Luckily, here, the band are really on top form. This is a fiery, energetic, fun performance that everybody seems into. There are no complaints about the new line up and they do a great job of trying to fill some pretty massive, childhood-defining, shoes. (Heck, Jay arguably plays ‘Vermilion’ better live here than on any of the other three officially released versions of it). The veteran members are all super practiced, tight and precise. Corey is really strong here, arguably the second-best that he’s ever been on an official release next to Download ’09. (There are some minor questions about that on ‘Sarcastrophe’ and ‘Prosthetics’ maybe, which are a bit sketchy perhaps, but for the majority of it he really, really nails it). Its also nice to see him making an effort to speak Spanish which he does rather a lot and appears really humble and grateful.

The one bit where all Slipknot concerts drag is during ‘Spit It Out’ when the band get all the audience to squat down so they can all jump (the fuck) up at the same key moment. The actual process of cajoling them all to squat down can be a bit boring to watch or listen to if you aren’t actually there yourself sometimes, but luckily here it really doesn’t drag on too long and they payoff is great; the image of the gigantic Mexican crowd all bouncing in unison is really rather impressive.

So just to go through the list: It looks great. It sounds great. The band play great. The setlist is different enough from previous live releases to be worth it. That setlist itself is also pretty great, doing a good job of pleasing fans with the songs they’d expect to hear (Old fans could never see a set without ‘(sic)’ or ‘Surfacing’ and newer fans would never accept a set without ‘Duality’ and ‘Psychosocial’ for example) with pleasing them by spicing things up a bit and not just repeating themselves every time. On a personal note as well, its just so damn nice that they played ‘Metabolic’ live. I’ve been banging on for years about it and how its my favourite Slipknot song and they’ve finally put it out on something. I’m very pleased about that. Underrated song!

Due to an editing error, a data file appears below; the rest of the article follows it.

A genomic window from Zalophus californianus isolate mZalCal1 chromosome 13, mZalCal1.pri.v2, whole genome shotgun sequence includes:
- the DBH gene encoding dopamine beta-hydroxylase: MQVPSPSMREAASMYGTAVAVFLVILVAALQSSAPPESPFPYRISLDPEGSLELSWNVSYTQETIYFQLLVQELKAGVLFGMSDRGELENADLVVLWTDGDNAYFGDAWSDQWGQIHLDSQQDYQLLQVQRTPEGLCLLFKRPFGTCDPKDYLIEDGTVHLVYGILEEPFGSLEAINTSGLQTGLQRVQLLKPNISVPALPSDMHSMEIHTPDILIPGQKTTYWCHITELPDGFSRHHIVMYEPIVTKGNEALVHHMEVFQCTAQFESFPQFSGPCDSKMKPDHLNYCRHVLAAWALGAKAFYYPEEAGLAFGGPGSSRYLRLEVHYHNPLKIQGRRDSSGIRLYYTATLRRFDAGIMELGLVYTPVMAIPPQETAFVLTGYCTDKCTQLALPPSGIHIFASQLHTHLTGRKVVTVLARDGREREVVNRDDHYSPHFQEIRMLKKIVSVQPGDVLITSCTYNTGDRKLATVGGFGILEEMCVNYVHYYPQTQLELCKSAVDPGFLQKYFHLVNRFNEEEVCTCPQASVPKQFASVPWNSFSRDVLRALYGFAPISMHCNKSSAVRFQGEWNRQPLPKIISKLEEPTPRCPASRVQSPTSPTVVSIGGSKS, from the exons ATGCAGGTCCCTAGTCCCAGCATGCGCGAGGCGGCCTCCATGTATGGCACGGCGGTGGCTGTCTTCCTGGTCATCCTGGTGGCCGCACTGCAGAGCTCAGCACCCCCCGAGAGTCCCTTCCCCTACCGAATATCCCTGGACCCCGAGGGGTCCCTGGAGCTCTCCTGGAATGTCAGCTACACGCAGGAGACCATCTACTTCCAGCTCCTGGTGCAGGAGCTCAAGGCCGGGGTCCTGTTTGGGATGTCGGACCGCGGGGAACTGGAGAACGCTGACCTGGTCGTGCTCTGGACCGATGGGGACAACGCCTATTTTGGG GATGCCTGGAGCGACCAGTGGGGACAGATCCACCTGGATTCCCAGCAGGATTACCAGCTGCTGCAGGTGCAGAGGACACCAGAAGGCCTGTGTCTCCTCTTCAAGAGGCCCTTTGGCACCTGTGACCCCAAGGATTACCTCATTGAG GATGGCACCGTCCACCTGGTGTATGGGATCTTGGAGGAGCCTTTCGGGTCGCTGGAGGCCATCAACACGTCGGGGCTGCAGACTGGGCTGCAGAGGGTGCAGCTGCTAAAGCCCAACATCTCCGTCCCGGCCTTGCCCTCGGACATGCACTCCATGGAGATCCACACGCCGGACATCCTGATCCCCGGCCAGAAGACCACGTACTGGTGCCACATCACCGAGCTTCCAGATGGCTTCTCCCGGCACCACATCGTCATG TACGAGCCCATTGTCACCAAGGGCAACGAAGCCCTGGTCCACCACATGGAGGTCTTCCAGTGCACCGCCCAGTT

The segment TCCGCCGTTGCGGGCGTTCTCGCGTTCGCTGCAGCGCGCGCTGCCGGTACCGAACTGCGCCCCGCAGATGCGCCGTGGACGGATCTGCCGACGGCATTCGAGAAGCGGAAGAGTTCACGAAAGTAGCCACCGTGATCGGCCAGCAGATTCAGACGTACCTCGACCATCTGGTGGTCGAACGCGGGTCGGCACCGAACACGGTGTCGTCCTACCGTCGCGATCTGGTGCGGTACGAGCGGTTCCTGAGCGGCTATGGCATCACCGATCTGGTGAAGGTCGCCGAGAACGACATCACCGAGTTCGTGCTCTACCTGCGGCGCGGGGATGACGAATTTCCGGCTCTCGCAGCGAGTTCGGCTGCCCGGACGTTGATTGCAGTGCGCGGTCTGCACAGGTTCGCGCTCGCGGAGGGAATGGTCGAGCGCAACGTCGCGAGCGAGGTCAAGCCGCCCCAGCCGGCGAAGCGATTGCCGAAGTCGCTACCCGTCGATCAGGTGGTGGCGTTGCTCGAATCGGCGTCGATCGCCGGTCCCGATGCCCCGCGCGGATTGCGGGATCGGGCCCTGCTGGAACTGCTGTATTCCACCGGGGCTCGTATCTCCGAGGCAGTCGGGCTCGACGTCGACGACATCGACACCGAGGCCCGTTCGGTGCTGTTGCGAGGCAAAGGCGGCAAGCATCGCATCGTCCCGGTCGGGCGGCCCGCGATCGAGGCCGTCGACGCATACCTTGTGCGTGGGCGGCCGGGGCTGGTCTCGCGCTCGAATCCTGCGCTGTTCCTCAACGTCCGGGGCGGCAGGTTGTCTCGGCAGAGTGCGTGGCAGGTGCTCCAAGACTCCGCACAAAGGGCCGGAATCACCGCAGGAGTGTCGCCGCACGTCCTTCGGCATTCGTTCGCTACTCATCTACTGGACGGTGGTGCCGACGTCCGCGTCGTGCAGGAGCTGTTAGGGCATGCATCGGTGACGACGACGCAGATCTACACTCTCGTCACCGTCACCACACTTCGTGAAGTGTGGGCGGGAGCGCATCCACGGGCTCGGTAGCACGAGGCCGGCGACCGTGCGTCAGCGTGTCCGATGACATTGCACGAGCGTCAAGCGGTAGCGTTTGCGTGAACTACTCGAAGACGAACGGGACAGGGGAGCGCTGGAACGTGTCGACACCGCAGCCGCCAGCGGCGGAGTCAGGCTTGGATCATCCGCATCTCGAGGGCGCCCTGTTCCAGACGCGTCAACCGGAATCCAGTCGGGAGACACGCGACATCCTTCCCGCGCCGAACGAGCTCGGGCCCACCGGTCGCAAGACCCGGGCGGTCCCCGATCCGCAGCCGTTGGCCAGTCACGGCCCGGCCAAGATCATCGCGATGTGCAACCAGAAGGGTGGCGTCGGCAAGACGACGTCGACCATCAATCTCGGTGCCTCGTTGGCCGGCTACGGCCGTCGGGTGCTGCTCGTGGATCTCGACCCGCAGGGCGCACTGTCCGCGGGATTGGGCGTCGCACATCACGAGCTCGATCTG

Anyway, that’s just personal preference. Everyone has their pros and cons to any setlist by any band. I’m sure some people are gutted ‘Sulfur’ and ‘Left Behind’ are missing considering they were big singles. I myself am kind of surprised ‘Skeptic’ is missing. With its catchy-ass chorus its absolutely built for big audience sing-alongs. I’d have thought that would be in every live set ever following Paul’s death, but I guess maybe its too personal for them lyrically or something like that.

Overall; this is a damn fine release from the band and not one to miss out on. Not even if you’ve already got a lot of live material by them already, as discussed at the beginning. Its probably their best video album on purely video terms, and its really worthy of inclusion in your collection in the other aspects like tracklisting and performance. If you are desperate to see the documentary, don’t get this version, but if you, like me, only really want the concert then this is the perfect version (at the lowest price).

GREEN JELLŸ Cereal Killer

Movie · 1992 · Alternative Metal
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Unitron
What would happen if Art Clokey, Jim Henson, and Gerry Anderson got together and created some films while on a sick acid trip?

Most likely, Cereal Killer would be created.

Green JellŸ, known as Green Jello at this time before they had to change the name, was probably one of the only bands to make a "video-music album". Yeah, you can go listen to the "Cereal Killer Soundtrack", but you really won't get the same experience. These songs don't really work unless you're watching the utterly ridiculous and zany videos along with them. The videos contain all sorts of use of claymation, puppetry, and weird costumes backed by a soundtrack blending thrash metal, hardcore punk, funk metal, classic heavy metal, and whatever else they wanted to make.